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Despite Libyan claims, little evidence of civilian casualties

Libyan state media showed images of those it claimed were killed and wounded in ongoing Western airstrikes, but civilian casualties have been difficult to independently verify.

Qaddafi's supporters take part in a rally in Beni Ulid, Libya, March 23. Western air strikes in Libya entered its sixth day on Thursday as the world questioned the motive behind them.

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Libyan officials denounced the Western air campaign as inhumane after allied forces hit Tripoli overnight Wednesday with some of the biggest strikes yet seen in the capital and fresh attacks that began after dark Thursday.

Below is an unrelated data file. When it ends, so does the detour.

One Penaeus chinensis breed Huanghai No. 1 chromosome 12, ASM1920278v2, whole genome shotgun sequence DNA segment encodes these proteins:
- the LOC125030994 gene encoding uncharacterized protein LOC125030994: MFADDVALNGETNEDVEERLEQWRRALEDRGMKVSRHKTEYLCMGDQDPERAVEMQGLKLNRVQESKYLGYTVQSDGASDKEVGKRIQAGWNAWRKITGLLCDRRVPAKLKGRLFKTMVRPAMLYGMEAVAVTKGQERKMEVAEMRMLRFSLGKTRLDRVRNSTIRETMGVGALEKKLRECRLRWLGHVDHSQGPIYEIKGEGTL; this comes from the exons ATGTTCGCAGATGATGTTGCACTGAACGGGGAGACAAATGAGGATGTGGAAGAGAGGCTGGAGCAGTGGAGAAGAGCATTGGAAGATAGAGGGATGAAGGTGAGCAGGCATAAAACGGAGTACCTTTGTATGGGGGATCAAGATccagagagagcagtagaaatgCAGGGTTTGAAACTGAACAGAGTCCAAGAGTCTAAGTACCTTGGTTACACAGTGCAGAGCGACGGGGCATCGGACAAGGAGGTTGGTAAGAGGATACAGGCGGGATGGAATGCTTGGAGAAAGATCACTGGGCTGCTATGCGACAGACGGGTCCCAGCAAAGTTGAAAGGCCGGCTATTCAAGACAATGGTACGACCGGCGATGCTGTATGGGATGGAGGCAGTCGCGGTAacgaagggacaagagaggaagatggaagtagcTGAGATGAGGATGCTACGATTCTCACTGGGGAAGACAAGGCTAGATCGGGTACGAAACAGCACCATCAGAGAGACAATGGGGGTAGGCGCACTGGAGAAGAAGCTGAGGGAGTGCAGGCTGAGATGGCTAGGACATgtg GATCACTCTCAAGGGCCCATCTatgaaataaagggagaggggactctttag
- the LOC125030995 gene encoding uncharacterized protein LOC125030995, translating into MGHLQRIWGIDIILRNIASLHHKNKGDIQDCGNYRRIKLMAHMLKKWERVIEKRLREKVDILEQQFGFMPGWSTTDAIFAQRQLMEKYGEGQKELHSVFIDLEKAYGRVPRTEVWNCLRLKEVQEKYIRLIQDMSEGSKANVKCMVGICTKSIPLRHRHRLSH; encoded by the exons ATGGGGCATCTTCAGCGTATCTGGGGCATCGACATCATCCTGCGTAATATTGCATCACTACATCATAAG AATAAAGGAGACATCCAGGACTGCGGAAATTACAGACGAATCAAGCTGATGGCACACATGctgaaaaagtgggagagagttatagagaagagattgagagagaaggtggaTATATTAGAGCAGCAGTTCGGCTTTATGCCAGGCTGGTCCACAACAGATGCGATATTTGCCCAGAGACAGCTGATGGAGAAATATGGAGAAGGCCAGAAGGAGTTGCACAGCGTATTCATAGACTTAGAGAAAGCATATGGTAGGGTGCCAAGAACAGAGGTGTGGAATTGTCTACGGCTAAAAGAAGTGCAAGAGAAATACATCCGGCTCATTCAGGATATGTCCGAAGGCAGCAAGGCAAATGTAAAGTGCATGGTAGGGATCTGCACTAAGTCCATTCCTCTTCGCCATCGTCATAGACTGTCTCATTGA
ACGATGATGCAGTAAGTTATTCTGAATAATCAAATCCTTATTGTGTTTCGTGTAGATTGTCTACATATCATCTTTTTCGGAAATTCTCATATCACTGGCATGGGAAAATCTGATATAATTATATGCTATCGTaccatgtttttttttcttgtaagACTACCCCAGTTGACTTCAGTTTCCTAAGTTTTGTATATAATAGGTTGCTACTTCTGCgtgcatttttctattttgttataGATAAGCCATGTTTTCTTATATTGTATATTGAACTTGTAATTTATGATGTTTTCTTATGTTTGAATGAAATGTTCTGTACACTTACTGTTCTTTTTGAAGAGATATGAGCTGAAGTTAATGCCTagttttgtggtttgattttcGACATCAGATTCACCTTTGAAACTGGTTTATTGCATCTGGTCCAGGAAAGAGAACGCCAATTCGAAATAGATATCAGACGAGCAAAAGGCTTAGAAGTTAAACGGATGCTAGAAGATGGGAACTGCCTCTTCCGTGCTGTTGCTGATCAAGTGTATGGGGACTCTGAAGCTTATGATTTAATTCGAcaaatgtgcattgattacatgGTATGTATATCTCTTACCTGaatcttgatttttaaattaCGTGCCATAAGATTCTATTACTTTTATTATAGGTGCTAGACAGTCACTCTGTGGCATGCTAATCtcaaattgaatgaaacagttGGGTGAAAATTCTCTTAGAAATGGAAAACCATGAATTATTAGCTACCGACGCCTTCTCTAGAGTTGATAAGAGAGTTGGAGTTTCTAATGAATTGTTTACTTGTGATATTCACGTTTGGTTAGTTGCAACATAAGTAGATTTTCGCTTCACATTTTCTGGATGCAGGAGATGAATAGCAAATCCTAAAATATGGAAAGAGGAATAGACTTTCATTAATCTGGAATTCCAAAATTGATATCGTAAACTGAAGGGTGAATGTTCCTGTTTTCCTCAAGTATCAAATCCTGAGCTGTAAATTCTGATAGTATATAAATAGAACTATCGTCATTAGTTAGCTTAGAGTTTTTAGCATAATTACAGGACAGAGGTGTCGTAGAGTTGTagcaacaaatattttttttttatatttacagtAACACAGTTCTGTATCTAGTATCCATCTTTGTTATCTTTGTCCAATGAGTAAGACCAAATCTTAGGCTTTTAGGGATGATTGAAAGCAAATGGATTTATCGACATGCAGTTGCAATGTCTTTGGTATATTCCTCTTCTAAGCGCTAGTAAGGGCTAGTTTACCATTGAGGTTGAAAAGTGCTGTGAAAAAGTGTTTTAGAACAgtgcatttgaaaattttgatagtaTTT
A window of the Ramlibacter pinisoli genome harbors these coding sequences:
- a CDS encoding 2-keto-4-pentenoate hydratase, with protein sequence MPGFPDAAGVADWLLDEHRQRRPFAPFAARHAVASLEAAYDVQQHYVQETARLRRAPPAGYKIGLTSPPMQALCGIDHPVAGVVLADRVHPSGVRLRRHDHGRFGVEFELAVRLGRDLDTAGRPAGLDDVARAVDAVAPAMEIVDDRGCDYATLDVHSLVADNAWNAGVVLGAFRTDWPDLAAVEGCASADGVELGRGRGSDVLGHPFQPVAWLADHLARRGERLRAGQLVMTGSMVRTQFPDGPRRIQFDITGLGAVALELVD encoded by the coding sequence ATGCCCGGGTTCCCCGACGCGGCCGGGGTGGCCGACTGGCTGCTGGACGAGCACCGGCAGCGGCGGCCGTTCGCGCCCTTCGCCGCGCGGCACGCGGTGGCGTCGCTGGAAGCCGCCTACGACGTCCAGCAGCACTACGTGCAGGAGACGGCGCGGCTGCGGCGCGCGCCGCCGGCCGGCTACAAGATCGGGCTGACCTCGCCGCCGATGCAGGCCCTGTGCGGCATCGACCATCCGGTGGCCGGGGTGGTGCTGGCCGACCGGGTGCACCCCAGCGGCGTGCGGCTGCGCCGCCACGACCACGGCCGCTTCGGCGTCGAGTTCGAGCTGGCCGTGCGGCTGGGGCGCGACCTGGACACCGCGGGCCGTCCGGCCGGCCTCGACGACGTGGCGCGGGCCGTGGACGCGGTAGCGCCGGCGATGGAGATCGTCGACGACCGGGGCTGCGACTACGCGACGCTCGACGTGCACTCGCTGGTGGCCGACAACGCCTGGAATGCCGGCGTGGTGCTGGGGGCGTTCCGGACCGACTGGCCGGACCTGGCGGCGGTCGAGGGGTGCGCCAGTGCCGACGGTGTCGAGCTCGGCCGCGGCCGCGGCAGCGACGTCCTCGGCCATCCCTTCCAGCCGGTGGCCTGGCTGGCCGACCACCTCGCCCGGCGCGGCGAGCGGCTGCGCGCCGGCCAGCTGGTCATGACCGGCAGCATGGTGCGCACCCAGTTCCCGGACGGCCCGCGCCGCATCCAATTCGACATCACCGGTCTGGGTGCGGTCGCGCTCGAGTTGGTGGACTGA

Even as forces loyal to Libyan leader Muammar Qaddafi reportedly continued offensives against rebels in several cities, state TV blamed the "crusader aggression" for attacking both military and civilian targets and showed images that it claimed were of those killed and wounded by the strikes.

Qaddafi's government has claimed dozens of deaths since the United Nations Security Council authorized "all necessary measures" to protect civilians from Qaddafi loyalists.

Libya timeline: Airstrikes put pressure on Qaddafi in Misratah

But evidence of casualties has been thin, despite more than 160 cruise missile strikes by US and British forces, and at least 175 sorties by those and French and a Canadian jet fighter in the last 24-hour count.

The civilian death toll nationwide was "getting close to 100," government spokesman Musa Ibrahim claimed late Thursday. He said the Libyans had received "intelligence" that allied forces would strike broadcasting and telecommunications infrastructure overnight.


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